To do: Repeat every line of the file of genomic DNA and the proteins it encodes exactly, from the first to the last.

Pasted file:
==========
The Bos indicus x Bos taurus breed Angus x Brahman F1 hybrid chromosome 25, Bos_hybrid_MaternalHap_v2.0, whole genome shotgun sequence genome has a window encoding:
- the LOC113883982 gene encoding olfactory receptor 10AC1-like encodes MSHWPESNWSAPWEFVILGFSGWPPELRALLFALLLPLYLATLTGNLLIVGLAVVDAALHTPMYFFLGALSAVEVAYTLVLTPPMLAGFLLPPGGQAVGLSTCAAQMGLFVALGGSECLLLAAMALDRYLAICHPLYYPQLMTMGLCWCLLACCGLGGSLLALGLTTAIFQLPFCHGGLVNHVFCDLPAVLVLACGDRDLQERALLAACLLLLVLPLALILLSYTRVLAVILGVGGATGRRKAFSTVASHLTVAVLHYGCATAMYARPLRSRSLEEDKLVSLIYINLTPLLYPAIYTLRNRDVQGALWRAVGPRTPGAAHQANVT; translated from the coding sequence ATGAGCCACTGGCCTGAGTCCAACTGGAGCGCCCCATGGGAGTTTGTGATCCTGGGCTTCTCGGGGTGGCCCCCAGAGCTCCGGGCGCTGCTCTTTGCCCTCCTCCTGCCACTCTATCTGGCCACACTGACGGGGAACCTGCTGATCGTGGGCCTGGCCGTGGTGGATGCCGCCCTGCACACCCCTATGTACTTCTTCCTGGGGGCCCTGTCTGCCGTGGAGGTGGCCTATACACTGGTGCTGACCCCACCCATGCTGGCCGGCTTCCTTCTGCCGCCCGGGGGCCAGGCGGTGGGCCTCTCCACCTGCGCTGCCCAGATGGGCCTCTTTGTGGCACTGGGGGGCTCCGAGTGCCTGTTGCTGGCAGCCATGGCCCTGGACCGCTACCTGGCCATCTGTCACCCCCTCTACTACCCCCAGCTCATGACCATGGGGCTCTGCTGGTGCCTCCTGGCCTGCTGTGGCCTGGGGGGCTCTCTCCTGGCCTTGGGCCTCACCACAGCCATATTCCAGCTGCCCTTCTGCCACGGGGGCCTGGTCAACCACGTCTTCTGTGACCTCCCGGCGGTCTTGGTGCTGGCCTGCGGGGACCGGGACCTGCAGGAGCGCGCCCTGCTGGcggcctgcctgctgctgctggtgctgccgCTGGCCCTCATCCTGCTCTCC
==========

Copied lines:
The Bos indicus x Bos taurus breed Angus x Brahman F1 hybrid chromosome 25, Bos_hybrid_MaternalHap_v2.0, whole genome shotgun sequence genome has a window encoding:
- the LOC113883982 gene encoding olfactory receptor 10AC1-like encodes MSHWPESNWSAPWEFVILGFSGWPPELRALLFALLLPLYLATLTGNLLIVGLAVVDAALHTPMYFFLGALSAVEVAYTLVLTPPMLAGFLLPPGGQAVGLSTCAAQMGLFVALGGSECLLLAAMALDRYLAICHPLYYPQLMTMGLCWCLLACCGLGGSLLALGLTTAIFQLPFCHGGLVNHVFCDLPAVLVLACGDRDLQERALLAACLLLLVLPLALILLSYTRVLAVILGVGGATGRRKAFSTVASHLTVAVLHYGCATAMYARPLRSRSLEEDKLVSLIYINLTPLLYPAIYTLRNRDVQGALWRAVGPRTPGAAHQANVT; translated from the coding sequence ATGAGCCACTGGCCTGAGTCCAACTGGAGCGCCCCATGGGAGTTTGTGATCCTGGGCTTCTCGGGGTGGCCCCCAGAGCTCCGGGCGCTGCTCTTTGCCCTCCTCCTGCCACTCTATCTGGCCACACTGACGGGGAACCTGCTGATCGTGGGCCTGGCCGTGGTGGATGCCGCCCTGCACACCCCTATGTACTTCTTCCTGGGGGCCCTGTCTGCCGTGGAGGTGGCCTATACACTGGTGCTGACCCCACCCATGCTGGCCGGCTTCCTTCTGCCGCCCGGGGGCCAGGCGGTGGGCCTCTCCACCTGCGCTGCCCAGATGGGCCTCTTTGTGGCACTGGGGGGCTCCGAGTGCCTGTTGCTGGCAGCCATGGCCCTGGACCGCTACCTGGCCATCTGTCACCCCCTCTACTACCCCCAGCTCATGACCATGGGGCTCTGCTGGTGCCTCCTGGCCTGCTGTGGCCTGGGGGGCTCTCTCCTGGCCTTGGGCCTCACCACAGCCATATTCCAGCTGCCCTTCTGCCACGGGGGCCTGGTCAACCACGTCTTCTGTGACCTCCCGGCGGTCTTGGTGCTGGCCTGCGGGGACCGGGACCTGCAGGAGCGCGCCCTGCTGGcggcctgcctgctgctgctggtgctgccgCTGGCCCTCATCCTGCTCTCC